Every year Christmas seems to be bigger, louder, more colourful, and require more spending. But this year, there’s been a change in shopping sprees – and more people are searching for an ethical answer.
In the past 12 months there has definitely been an upswing in the number of people searching for sustainable options, plastic free, questioning companies about where they get their raw products from and not failing to hold them to answer if there’s something amiss. Whilst this is all fantastic, we still need more options, and more change – faster! For those who are passionate about treading more lightly, Christmas is a minefield. There is expectation from family and friends to be generous and thoughtful, but still many struggle with niggles about where gifts come from. Are your Christmas treats at the expense of the farmer? Are workers being woefully underpaid for your child’s toys? What exactly is the impact of the present from your great aunt on the environment? And that advent calendar – is it really recyclable?
The Ethical Consumer Markets Report reveals that the value of ethical spending in the UK grew by 3.2% and over a quarter of respondents say they bought products because of their ethical reputation. Healthy, sustainable and ethical lifestyle choices remain important, and over 30% of people have moved to a vegetarian or vegan diet, suggesting a continued rise of the conscious consumer. Sales of Fairtrade products also grew according to the latest market report, and it’s expected that over time more people will seek out ethical options.
The industry is changing, but how do we maintain this at Christmas? The Bank of England say that a typical household spends over £500 extra in December, and usual healthy or ethical habits can go out the window in favour of over indulgence. Luckily there are still simple ways to make your shopping easier and still ethical, like looking out for the Fairtrade Mark, which is recognised by 9/10 British consumers. There are over 4000 products licensed as Fairtrade in the UK, including many more unexpected things that are perfect for gifts, like trendy spirits such as those crafted by FAIR Drinks, or Fairtrade gold jewellery at a range of prices, from handmade pieces like those by Wright & Teague to stylish options by Harriet Kelsall, which are widely available. It’s a good opportunity for retailers to make sure these products are clearly visible over the festive period to capitalise on the additional Christmas spend.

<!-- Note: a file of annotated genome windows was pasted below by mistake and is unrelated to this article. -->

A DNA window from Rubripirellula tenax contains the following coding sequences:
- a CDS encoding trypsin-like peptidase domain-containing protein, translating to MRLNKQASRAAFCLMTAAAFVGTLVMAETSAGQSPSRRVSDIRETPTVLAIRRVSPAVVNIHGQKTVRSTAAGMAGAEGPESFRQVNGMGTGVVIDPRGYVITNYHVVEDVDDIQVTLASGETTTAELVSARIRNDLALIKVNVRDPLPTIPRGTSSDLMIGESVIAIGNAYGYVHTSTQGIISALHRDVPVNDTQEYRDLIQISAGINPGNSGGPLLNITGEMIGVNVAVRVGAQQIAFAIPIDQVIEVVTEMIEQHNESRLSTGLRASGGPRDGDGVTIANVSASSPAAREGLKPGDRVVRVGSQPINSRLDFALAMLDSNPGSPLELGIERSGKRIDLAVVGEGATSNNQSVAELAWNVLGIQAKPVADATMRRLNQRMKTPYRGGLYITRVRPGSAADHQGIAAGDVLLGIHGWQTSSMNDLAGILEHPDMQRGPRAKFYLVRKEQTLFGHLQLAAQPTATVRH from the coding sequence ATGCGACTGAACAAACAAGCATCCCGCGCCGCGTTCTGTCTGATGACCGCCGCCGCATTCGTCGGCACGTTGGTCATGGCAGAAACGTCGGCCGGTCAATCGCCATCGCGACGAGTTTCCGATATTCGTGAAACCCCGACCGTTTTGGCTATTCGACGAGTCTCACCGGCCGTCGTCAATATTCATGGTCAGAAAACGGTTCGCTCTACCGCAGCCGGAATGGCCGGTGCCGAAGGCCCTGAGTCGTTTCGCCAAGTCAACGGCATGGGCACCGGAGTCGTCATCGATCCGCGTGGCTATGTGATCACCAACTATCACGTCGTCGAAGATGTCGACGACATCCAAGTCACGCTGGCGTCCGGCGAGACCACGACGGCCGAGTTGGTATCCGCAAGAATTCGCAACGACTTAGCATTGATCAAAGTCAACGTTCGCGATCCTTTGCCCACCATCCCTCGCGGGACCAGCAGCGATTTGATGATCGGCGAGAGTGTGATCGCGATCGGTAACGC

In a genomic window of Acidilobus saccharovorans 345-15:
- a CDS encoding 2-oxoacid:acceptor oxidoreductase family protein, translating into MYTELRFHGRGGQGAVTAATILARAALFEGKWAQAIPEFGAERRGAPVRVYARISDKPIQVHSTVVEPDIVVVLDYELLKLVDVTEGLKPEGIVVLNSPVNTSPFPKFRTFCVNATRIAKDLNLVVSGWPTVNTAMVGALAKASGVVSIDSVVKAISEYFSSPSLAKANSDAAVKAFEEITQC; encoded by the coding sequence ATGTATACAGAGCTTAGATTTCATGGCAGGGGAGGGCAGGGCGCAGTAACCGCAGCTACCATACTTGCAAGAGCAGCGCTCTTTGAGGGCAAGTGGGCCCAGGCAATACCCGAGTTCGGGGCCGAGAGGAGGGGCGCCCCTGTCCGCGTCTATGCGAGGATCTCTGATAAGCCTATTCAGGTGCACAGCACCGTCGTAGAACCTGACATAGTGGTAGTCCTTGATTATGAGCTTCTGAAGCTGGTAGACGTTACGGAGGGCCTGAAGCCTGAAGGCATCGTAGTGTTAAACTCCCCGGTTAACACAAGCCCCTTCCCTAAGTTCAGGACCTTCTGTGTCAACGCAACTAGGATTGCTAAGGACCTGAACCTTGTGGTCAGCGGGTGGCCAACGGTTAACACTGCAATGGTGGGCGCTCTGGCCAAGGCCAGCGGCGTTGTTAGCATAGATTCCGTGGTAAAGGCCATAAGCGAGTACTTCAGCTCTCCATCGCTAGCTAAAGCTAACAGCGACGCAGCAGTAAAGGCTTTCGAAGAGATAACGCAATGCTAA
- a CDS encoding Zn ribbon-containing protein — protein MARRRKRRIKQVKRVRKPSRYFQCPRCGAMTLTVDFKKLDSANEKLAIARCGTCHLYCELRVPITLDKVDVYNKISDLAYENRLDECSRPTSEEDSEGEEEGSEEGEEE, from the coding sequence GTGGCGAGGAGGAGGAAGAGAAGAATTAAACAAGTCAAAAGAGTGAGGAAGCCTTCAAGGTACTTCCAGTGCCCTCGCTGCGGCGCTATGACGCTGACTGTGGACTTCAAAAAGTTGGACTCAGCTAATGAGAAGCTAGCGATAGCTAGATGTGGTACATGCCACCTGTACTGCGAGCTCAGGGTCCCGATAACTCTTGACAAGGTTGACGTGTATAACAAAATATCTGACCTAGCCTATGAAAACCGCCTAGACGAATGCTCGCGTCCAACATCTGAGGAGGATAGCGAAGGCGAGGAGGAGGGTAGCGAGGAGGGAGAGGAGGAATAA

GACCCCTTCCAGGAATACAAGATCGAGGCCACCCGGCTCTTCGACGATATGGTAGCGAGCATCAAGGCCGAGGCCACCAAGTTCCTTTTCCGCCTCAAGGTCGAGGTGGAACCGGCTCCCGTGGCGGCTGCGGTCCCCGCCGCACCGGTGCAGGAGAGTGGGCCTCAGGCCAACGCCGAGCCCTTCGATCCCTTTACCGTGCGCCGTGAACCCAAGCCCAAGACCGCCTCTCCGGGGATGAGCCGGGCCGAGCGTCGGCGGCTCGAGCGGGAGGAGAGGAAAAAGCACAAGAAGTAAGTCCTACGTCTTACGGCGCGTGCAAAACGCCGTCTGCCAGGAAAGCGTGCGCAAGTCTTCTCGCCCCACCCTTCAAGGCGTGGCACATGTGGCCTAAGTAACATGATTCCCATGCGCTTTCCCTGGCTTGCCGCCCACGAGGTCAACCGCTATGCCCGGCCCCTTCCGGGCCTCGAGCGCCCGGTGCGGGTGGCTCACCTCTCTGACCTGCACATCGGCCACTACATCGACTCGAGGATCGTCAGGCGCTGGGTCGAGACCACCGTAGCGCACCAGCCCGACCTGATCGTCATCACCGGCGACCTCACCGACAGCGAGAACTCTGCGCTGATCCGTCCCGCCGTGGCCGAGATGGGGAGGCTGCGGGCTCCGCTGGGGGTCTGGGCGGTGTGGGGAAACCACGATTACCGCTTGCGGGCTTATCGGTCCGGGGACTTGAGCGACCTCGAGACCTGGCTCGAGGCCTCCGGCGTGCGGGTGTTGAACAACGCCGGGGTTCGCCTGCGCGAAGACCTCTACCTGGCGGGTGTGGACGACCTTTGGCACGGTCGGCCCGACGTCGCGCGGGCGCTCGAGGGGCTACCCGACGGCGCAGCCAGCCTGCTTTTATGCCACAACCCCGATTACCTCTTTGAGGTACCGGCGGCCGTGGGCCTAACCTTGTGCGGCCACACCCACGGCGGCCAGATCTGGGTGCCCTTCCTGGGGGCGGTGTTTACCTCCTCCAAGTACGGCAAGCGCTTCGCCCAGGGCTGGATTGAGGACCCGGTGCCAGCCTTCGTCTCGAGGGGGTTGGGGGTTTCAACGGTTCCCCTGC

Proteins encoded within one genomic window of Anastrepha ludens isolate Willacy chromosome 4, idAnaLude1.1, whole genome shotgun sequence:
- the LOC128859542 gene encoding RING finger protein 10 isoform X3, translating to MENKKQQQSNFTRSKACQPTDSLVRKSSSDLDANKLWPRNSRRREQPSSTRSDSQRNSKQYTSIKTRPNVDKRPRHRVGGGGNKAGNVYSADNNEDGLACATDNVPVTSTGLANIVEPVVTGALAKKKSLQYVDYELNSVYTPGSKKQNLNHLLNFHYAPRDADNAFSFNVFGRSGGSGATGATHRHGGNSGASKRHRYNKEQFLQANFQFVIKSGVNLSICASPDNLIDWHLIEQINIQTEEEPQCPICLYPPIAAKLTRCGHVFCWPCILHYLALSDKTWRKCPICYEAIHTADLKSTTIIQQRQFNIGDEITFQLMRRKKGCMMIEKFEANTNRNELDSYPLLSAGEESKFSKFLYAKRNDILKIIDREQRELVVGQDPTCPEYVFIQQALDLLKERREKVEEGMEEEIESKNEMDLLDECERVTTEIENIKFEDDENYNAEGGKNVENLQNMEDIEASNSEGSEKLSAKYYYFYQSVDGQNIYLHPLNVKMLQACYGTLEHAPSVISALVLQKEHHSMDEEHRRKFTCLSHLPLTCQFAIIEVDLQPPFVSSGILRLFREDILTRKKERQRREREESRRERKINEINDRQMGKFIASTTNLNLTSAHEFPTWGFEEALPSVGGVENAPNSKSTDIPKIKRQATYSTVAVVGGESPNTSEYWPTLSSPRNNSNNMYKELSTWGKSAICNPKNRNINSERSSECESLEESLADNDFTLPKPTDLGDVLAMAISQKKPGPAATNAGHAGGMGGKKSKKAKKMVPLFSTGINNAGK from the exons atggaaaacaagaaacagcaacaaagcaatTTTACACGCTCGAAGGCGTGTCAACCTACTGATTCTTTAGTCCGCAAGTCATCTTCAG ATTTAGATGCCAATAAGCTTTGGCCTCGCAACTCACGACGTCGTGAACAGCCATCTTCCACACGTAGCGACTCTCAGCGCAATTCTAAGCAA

Interestingly many people want to be seen to be more ethical, not just doing it by rote, especially at Christmas with gift giving. Several new studies suggest that yes, ethical consumerism is up in general, but what people perceive as ethical is even more important. For example a gift might be vegan, but is it organic, where does it come from, does it have a certification, and how will friends rate these various credentials? First impressions are even more important with the in-laws and if your hand-wrapped soap isn’t a reputable certified product it might not cut the mustard – despite the best intentions!
It doesn’t stop there. Education and transparency have come to the fore this year – and for very good reasons. We have the power to follow a product right back to the ground where it grew, so is it any surprise that people are asking to know about the person who cultivated their Christmas cocoa?
Most people do not want to support companies that are making profits at the expense of other people, even more so at Christmas. It’s a time to celebrate, so making sure there are enough ethical options for all the family is essential. The Fairtrade Mark means a fair price is paid for the product, and an additional Fairtrade Premium goes to support the communities and people who rely on things like cocoa farming for their livelihoods.
There may be many challenges surrounding ethical consumerism at Christmas, but at least there are some easy options for the traditional Christmas over indulgence. With more innovation and more awareness, there is greater choice, fantastic products, more availability and subsequently fairness for everyone at Christmas.